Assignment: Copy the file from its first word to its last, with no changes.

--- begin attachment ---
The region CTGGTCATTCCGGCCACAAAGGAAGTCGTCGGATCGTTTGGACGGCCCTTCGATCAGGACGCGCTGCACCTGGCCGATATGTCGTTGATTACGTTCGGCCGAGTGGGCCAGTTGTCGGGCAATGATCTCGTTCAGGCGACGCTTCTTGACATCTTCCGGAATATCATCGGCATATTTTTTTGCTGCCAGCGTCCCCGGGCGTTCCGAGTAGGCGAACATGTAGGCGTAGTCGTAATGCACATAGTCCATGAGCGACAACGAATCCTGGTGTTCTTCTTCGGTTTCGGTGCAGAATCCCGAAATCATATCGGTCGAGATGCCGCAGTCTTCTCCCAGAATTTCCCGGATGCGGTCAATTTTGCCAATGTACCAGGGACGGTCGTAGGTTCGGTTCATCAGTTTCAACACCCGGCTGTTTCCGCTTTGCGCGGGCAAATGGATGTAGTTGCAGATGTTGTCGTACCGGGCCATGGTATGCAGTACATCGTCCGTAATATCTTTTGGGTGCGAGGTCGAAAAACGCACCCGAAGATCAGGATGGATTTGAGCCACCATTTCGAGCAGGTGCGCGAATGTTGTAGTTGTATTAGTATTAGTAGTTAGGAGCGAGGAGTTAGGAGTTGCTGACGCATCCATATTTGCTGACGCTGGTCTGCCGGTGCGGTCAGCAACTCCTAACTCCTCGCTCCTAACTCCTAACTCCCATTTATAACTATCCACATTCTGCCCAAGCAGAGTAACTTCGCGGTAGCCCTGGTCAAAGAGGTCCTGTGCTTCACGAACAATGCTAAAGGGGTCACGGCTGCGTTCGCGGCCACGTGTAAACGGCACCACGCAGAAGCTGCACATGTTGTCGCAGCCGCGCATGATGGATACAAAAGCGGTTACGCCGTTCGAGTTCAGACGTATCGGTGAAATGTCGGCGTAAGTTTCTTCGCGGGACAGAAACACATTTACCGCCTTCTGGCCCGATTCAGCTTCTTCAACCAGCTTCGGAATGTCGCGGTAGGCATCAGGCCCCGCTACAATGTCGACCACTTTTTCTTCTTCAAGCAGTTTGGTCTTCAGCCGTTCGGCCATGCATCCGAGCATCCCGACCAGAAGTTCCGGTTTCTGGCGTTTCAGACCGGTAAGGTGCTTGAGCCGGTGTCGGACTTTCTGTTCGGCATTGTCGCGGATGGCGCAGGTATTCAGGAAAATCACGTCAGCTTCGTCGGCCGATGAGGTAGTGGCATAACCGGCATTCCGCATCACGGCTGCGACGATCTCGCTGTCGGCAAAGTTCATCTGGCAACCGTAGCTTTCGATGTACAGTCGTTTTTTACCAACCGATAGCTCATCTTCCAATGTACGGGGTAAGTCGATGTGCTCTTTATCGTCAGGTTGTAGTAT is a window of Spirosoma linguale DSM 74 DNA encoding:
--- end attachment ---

The region CTGGTCATTCCGGCCACAAAGGAAGTCGTCGGATCGTTTGGACGGCCCTTCGATCAGGACGCGCTGCACCTGGCCGATATGTCGTTGATTACGTTCGGCCGAGTGGGCCAGTTGTCGGGCAATGATCTCGTTCAGGCGACGCTTCTTGACATCTTCCGGAATATCATCGGCATATTTTTTTGCTGCCAGCGTCCCCGGGCGTTCCGAGTAGGCGAACATGTAGGCGTAGTCGTAATGCACATAGTCCATGAGCGACAACGAATCCTGGTGTTCTTCTTCGGTTTCGGTGCAGAATCCCGAAATCATATCGGTCGAGATGCCGCAGTCTTCTCCCAGAATTTCCCGGATGCGGTCAATTTTGCCAATGTACCAGGGACGGTCGTAGGTTCGGTTCATCAGTTTCAACACCCGGCTGTTTCCGCTTTGCGCGGGCAAATGGATGTAGTTGCAGATGTTGTCGTACCGGGCCATGGTATGCAGTACATCGTCCGTAATATCTTTTGGGTGCGAGGTCGAAAAACGCACCCGAAGATCAGGATGGATTTGAGCCACCATTTCGAGCAGGTGCGCGAATGTTGTAGTTGTATTAGTATTAGTAGTTAGGAGCGAGGAGTTAGGAGTTGCTGACGCATCCATATTTGCTGACGCTGGTCTGCCGGTGCGGTCAGCAACTCCTAACTCCTCGCTCCTAACTCCTAACTCCCATTTATAACTATCCACATTCTGCCCAAGCAGAGTAACTTCGCGGTAGCCCTGGTCAAAGAGGTCCTGTGCTTCACGAACAATGCTAAAGGGGTCACGGCTGCGTTCGCGGCCACGTGTAAACGGCACCACGCAGAAGCTGCACATGTTGTCGCAGCCGCGCATGATGGATACAAAAGCGGTTACGCCGTTCGAGTTCAGACGTATCGGTGAAATGTCGGCGTAAGTTTCTTCGCGGGACAGAAACACATTTACCGCCTTCTGGCCCGATTCAGCTTCTTCAACCAGCTTCGGAATGTCGCGGTAGGCATCAGGCCCCGCTACAATGTCGACCACTTTTTCTTCTTCAAGCAGTTTGGTCTTCAGCCGTTCGGCCATGCATCCGAGCATCCCGACCAGAAGTTCCGGTTTCTGGCGTTTCAGACCGGTAAGGTGCTTGAGCCGGTGTCGGACTTTCTGTTCGGCATTGTCGCGGATGGCGCAGGTATTCAGGAAAATCACGTCAGCTTCGTCGGCCGATGAGGTAGTGGCATAACCGGCATTCCGCATCACGGCTGCGACGATCTCGCTGTCGGCAAAGTTCATCTGGCAACCGTAGCTTTCGATGTACAGTCGTTTTTTACCAACCGATAGCTCATCTTCCAATGTACGGGGTAAGTCGATGTGCTCTTTATCGTCAGGTTGTAGTAT is a window of Spirosoma linguale DSM 74 DNA encoding: